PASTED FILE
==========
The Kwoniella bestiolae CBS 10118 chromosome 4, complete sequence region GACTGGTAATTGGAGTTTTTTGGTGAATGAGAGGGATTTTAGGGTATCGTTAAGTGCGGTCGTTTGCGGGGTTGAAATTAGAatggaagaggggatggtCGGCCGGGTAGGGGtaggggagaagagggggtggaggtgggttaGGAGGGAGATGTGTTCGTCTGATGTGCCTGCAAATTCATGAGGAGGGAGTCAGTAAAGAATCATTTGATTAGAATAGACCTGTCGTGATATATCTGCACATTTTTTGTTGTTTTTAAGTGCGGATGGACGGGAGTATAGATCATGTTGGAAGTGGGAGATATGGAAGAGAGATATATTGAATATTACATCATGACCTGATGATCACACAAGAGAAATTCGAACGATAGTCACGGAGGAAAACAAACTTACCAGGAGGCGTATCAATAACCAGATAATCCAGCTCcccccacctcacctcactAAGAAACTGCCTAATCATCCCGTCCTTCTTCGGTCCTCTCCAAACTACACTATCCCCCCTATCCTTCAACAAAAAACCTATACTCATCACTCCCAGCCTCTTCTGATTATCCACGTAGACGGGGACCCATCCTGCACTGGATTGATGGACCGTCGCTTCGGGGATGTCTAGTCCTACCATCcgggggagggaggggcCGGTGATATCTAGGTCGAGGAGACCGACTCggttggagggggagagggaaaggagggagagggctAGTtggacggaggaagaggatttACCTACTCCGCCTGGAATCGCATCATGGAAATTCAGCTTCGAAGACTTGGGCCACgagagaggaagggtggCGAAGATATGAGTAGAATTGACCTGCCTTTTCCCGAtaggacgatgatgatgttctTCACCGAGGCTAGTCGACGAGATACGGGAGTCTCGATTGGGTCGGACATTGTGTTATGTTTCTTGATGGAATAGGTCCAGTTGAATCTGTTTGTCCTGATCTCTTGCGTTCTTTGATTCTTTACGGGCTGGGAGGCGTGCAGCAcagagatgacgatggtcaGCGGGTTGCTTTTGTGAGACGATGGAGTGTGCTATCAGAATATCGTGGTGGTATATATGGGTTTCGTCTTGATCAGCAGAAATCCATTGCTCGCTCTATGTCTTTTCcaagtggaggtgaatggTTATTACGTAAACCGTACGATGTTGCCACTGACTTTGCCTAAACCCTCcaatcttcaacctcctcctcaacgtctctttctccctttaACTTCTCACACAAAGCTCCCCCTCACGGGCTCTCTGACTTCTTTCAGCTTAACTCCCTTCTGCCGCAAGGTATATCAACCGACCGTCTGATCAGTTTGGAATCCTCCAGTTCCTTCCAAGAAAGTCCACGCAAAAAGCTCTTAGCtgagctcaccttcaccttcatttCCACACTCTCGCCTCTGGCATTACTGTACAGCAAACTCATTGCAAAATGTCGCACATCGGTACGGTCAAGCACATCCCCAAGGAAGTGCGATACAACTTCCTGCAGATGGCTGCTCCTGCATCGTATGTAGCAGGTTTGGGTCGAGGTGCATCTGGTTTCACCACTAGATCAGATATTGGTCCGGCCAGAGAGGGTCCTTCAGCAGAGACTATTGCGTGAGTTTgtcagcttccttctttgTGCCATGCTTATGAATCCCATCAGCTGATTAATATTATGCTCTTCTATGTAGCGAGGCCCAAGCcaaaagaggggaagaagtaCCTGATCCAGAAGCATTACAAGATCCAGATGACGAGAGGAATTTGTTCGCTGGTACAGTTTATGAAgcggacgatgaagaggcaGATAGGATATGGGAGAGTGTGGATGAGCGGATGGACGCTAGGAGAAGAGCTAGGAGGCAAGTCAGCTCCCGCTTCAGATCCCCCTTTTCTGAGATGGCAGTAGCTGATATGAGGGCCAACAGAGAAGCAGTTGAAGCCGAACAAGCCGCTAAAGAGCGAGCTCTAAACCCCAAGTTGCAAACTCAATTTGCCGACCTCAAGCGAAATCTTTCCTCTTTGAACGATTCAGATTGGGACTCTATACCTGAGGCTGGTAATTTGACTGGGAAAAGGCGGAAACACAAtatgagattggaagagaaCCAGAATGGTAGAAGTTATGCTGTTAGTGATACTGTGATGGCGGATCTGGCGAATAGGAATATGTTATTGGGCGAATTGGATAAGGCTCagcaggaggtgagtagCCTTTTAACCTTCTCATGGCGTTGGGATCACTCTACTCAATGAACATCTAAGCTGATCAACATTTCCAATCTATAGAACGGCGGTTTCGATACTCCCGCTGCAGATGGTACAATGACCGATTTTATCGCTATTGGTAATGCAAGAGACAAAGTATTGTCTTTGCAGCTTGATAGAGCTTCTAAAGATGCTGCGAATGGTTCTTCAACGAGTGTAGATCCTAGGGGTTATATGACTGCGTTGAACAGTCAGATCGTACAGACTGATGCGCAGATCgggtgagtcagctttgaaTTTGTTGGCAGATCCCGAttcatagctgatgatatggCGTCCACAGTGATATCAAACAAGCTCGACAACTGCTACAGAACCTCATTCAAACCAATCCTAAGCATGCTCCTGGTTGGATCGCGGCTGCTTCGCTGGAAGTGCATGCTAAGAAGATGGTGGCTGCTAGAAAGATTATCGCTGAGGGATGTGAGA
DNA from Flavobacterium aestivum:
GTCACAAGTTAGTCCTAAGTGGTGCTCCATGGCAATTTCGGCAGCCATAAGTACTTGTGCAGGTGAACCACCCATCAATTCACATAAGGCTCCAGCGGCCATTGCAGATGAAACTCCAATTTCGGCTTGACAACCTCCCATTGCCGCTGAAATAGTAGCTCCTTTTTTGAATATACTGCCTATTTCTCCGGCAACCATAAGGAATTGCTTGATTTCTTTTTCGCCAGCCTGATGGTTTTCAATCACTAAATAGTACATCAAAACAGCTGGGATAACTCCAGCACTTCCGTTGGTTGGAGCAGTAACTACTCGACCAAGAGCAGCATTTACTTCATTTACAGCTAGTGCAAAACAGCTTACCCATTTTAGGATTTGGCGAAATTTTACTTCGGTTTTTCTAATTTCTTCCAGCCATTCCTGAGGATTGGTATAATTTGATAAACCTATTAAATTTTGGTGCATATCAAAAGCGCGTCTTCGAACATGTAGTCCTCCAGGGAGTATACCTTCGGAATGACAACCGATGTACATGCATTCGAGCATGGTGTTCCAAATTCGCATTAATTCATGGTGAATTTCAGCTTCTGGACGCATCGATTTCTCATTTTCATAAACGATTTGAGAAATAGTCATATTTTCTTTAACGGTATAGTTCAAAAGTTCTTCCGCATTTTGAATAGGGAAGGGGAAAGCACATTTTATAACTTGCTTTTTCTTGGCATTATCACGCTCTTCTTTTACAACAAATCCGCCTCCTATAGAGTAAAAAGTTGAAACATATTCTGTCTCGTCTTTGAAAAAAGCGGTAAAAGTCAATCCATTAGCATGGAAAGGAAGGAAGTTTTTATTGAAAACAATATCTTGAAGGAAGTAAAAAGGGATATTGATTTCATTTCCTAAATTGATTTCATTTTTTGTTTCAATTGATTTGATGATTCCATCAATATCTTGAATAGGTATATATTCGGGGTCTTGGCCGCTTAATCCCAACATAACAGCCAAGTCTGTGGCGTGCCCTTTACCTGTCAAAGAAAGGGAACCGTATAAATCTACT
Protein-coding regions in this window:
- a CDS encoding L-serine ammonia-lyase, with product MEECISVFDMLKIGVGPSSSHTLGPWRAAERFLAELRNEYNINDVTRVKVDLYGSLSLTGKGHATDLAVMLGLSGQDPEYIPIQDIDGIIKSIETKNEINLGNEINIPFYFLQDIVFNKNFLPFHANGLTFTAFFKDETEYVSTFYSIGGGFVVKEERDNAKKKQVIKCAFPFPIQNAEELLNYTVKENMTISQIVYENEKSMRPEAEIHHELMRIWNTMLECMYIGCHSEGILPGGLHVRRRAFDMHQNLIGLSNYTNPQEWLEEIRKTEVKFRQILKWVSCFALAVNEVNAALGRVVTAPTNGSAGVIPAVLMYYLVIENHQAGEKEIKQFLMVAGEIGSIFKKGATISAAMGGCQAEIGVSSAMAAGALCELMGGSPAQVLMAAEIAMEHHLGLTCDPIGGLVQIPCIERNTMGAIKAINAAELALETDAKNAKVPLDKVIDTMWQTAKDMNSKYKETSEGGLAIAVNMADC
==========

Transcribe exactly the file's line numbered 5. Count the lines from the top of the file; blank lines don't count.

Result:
- a CDS encoding L-serine ammonia-lyase, with product MEECISVFDMLKIGVGPSSSHTLGPWRAAERFLAELRNEYNINDVTRVKVDLYGSLSLTGKGHATDLAVMLGLSGQDPEYIPIQDIDGIIKSIETKNEINLGNEINIPFYFLQDIVFNKNFLPFHANGLTFTAFFKDETEYVSTFYSIGGGFVVKEERDNAKKKQVIKCAFPFPIQNAEELLNYTVKENMTISQIVYENEKSMRPEAEIHHELMRIWNTMLECMYIGCHSEGILPGGLHVRRRAFDMHQNLIGLSNYTNPQEWLEEIRKTEVKFRQILKWVSCFALAVNEVNAALGRVVTAPTNGSAGVIPAVLMYYLVIENHQAGEKEIKQFLMVAGEIGSIFKKGATISAAMGGCQAEIGVSSAMAAGALCELMGGSPAQVLMAAEIAMEHHLGLTCDPIGGLVQIPCIERNTMGAIKAINAAELALETDAKNAKVPLDKVIDTMWQTAKDMNSKYKETSEGGLAIAVNMADC